I believe part of the reason I love reading so much is because my parents read to me (and my brother) long after we were able to read for ourselves. Mom read prose and Dad read poetry
One of my favorites was Rudyard Kipling (1865-1936). He was born in India of English parents, and lived in England, India and the US over the course of his life. He was a very prolific writer, turning out stories, novels, poetry, innovative children's books, and more. He was the first English-language writer to win the Nobel Prize for Literature, in 1907
His reputation has waxed and waned over the years. George Orwell hated him as an apologist for empire, but Henry James and T. S. Eliot loved him. He is still known for his innovative writing, his use of language, and his powers of observation.
He is probably best known for the Jungle Books and the Just-So Stories. The Just-So stories are wonderful – how the elephant got his trunk, how the rhino got his skin, and more -- and "How the First Letter was Written."
The story features the Neolithic family of Tegumai Bopsulai (dad), Teshumai Tweindrow (mom) and Taffimai Metallumai (small daughter called "Taffy").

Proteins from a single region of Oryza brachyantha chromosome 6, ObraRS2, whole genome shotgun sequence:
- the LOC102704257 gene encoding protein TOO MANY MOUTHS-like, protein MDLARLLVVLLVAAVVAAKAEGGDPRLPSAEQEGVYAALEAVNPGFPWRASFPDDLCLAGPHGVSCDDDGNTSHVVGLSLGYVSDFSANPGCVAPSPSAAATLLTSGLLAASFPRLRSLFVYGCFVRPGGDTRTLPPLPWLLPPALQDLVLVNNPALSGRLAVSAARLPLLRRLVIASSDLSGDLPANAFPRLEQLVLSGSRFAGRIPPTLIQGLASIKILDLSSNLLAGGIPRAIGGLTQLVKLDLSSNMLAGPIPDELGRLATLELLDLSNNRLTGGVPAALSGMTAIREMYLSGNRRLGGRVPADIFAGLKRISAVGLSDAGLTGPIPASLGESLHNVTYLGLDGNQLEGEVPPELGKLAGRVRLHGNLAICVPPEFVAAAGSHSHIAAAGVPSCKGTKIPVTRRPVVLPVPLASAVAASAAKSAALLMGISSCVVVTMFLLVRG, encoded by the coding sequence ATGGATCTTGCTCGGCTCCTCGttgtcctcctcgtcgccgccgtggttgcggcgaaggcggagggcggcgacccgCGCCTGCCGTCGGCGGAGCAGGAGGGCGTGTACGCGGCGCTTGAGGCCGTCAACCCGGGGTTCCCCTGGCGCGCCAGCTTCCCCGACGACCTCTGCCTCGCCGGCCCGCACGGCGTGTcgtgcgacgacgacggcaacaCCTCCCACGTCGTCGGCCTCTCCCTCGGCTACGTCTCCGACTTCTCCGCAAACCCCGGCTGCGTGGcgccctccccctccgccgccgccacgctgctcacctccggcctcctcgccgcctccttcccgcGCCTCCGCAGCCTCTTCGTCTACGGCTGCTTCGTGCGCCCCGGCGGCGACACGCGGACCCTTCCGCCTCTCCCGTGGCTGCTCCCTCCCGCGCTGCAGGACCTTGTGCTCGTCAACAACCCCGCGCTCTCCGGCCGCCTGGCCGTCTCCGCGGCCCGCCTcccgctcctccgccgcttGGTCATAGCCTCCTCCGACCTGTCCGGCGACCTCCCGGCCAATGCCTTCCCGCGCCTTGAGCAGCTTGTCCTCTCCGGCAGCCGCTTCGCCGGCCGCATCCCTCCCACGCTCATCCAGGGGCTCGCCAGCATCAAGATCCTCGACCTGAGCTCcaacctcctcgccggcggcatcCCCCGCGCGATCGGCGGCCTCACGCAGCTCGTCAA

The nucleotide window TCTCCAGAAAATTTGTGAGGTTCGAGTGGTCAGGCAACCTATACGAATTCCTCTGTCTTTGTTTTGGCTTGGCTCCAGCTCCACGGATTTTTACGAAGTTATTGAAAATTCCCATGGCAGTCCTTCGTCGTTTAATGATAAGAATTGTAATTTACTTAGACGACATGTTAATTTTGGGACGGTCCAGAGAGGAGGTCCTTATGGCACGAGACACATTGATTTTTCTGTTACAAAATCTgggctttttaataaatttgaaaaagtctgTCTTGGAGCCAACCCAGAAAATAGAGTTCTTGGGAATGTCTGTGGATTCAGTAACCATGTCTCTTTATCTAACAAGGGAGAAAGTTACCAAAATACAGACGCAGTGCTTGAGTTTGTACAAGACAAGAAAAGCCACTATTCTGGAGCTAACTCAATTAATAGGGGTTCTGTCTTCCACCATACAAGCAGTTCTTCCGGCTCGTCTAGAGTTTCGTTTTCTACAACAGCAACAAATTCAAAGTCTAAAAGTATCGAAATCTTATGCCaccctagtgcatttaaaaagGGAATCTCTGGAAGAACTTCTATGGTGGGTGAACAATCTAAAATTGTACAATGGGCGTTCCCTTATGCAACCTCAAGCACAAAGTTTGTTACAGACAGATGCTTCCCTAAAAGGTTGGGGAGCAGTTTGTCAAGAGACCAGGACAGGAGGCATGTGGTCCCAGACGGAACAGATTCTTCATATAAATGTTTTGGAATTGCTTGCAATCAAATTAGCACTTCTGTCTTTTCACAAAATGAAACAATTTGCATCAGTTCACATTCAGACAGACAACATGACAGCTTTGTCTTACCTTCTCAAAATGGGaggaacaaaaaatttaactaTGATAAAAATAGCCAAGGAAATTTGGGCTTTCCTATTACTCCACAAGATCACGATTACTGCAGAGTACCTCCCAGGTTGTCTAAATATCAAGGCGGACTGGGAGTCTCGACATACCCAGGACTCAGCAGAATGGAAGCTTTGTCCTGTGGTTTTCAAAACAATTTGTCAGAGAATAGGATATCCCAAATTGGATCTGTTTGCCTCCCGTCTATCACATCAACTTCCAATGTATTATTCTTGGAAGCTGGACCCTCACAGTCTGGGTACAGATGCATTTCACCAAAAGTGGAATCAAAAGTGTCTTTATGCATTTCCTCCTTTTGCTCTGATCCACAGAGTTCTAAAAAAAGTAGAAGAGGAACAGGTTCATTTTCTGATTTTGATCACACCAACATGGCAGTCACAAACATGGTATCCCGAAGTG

Tegumai breaks his spear while fishing and Taffy gets the idea to ask another tribe member to bring him another spear. Tegumai won't let Taffy go back to the cave by herself. So Taffy draws the scene on a piece of bark with a shark's tooth and gives to a stranger happening by; of course the stranger doesn't speak their language, and finds the cave completely by accident.
The scene Taffy draws, which Kipling illustrates, looks like someone is killing Tegumai with a spear in his back while hordes of warlike strangers (actually beavers) approach.
Predictably, the "letter" is not understood, and the poor stranger is roundly thumped and his hair filled with mud until the whole tribe goes out and discovers what really happened. The perils of poor communication!
In another story, Taffy and Tegumai invent the alphabet.
The stories are funny, charming, inventive, and well worth reading; I highly recommend them. There is one unacceptable word in one of the stories, but a parent can easily substitute when reading to children.